ENVIRONMENT minister Owen Paterson last night said food retailers will conduct tests for horse- meat in processed beef products every three months, in an attempt to restore consumer confidence in the industry.
“There was absolute determination in the industry to restore confidence in their products, and I’m pleased to say we look forward to meeting on a regular basis to make absolutely clear that when consumers buy a product they get what they bought,” Paterson told the BBC, after spending yesterday afternoon with representatives of the food industry.
In a meeting at Westminster during the parliamentary recess yesterday, Paterson met bosses from the big four grocers Tesco, Asda, Morrisons and Sainsbury’s, as well as representatives of the Institute of Grocery Distribution and the Food and Drink Federation.
Meanwhile a survey of 2,200 adults released yesterday by retailer research group Consumer
Intelligence found that a fifth of respondents said they had started buying less meat after traces of horse DNA were found in some products.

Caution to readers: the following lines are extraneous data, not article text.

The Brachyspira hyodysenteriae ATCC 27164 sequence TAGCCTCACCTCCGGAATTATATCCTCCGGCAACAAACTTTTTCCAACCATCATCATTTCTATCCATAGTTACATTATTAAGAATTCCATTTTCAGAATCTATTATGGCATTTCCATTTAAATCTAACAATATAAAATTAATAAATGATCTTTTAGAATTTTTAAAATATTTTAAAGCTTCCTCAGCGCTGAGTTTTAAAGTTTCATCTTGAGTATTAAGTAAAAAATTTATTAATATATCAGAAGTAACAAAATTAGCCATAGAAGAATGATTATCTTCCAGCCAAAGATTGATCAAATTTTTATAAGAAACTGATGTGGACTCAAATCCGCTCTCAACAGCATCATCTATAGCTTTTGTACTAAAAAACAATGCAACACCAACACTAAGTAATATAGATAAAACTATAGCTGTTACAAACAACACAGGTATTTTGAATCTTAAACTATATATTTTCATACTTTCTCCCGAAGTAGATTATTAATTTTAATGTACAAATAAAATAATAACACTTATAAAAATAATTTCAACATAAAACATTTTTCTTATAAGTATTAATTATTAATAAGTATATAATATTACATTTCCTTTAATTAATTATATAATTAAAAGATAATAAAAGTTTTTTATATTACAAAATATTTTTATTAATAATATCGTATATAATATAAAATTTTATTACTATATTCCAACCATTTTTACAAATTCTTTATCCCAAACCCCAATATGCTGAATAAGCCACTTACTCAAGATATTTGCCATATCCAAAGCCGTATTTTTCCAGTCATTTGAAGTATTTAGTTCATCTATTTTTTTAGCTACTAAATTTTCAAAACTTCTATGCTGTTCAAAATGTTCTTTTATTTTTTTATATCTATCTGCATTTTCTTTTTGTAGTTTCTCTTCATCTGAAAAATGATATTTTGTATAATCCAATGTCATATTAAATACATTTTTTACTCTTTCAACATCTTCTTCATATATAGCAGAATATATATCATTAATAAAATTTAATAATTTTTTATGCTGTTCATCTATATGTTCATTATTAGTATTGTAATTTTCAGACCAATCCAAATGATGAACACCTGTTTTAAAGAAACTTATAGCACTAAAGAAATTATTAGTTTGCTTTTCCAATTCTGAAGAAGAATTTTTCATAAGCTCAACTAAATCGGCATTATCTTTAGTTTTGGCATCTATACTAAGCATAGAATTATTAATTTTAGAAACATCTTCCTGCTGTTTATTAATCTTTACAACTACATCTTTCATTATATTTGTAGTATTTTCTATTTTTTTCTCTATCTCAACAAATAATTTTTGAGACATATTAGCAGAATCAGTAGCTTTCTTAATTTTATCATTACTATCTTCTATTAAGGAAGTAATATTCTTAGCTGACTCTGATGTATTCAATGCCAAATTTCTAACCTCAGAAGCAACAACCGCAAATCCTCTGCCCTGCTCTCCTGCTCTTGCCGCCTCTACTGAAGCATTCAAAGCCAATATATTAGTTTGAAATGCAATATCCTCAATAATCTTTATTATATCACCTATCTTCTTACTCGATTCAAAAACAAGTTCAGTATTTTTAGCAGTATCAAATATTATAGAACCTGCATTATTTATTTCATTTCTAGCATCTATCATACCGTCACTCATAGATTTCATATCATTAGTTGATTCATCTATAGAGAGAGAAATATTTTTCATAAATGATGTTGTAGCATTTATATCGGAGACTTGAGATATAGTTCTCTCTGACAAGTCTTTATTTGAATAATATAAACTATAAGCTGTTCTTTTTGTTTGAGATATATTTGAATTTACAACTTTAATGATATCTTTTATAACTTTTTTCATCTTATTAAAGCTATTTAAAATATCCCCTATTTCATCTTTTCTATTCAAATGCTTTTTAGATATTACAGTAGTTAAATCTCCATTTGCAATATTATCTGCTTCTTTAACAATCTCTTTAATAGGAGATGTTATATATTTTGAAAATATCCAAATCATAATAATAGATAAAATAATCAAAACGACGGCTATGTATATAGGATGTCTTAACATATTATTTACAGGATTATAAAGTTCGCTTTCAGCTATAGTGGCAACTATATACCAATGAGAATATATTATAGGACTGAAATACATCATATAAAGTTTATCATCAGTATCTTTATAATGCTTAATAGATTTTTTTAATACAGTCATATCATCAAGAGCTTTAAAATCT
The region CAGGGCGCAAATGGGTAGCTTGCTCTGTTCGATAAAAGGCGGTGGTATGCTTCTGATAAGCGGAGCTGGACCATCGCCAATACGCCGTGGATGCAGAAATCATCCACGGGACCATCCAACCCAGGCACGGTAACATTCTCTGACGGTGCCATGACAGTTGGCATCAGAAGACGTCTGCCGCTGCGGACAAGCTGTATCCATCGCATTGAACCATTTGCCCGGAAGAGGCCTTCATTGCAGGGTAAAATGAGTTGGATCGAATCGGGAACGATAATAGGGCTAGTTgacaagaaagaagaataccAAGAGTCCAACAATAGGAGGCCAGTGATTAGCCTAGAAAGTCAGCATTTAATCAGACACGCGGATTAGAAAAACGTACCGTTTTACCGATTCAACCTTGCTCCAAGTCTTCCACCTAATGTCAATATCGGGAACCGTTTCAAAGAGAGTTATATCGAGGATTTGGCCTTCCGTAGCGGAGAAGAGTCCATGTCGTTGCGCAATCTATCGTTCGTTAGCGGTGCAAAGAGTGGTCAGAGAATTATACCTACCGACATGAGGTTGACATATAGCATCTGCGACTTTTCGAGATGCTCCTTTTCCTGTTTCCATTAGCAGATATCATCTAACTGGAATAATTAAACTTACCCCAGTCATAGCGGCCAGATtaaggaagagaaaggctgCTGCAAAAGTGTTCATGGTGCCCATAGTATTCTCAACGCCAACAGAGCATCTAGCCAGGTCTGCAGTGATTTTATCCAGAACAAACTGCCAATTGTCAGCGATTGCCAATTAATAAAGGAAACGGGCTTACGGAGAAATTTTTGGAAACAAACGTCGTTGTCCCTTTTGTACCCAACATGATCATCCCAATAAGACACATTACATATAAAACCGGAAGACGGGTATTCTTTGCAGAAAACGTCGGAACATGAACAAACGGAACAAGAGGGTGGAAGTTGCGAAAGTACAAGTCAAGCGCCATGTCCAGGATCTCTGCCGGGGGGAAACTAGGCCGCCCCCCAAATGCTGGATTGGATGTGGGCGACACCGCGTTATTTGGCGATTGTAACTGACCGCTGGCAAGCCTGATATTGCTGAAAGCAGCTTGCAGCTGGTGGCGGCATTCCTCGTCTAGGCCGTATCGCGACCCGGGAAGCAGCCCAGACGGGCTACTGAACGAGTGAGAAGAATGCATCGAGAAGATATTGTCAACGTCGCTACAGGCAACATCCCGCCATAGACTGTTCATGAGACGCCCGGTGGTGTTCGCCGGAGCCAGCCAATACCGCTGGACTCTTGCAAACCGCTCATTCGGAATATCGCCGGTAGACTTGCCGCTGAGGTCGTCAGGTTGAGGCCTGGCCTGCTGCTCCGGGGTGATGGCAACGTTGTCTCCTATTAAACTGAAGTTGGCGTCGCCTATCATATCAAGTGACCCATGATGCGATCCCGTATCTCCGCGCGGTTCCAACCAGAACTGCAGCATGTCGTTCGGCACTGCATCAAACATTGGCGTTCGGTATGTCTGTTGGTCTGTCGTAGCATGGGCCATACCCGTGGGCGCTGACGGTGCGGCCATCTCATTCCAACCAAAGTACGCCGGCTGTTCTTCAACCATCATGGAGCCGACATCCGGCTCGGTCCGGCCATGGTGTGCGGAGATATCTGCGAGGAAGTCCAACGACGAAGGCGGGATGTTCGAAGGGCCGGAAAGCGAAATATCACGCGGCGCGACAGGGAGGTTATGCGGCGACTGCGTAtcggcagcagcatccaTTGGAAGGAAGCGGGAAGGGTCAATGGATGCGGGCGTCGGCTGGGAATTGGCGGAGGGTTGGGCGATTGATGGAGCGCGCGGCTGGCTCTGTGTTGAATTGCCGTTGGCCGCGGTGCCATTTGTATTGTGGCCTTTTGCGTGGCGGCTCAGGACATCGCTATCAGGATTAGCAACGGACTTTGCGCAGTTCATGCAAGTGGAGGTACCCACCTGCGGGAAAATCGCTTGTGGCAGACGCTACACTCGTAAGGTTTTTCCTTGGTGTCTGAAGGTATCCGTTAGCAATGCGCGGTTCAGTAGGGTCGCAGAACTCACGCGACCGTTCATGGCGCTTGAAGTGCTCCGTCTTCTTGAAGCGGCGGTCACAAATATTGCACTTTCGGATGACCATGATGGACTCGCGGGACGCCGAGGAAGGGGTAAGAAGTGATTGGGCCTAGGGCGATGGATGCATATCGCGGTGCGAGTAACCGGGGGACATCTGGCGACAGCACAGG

The government has repeatedly insisted that retailers must lead the way in convincing consumers to have confidence in food labelling, with no sign that the scandal poses a health risk to consumers.
The Food Standards Agency last week said that an initial check of more than 2,500 processed beef products had found 29 cases of horsemeat contamination, all of which had been previously reported and the products cleared from the shelves.
The organisation is due to release another tranche of results on Friday, with further updates due on 1 March.
French meat processing firm Spanghero, which has been accused of knowingly selling horsemeat as beef, yesterday had its production ban partially lifted.
The French government said that it did not want ordinary workers to lose their jobs due to the crisis.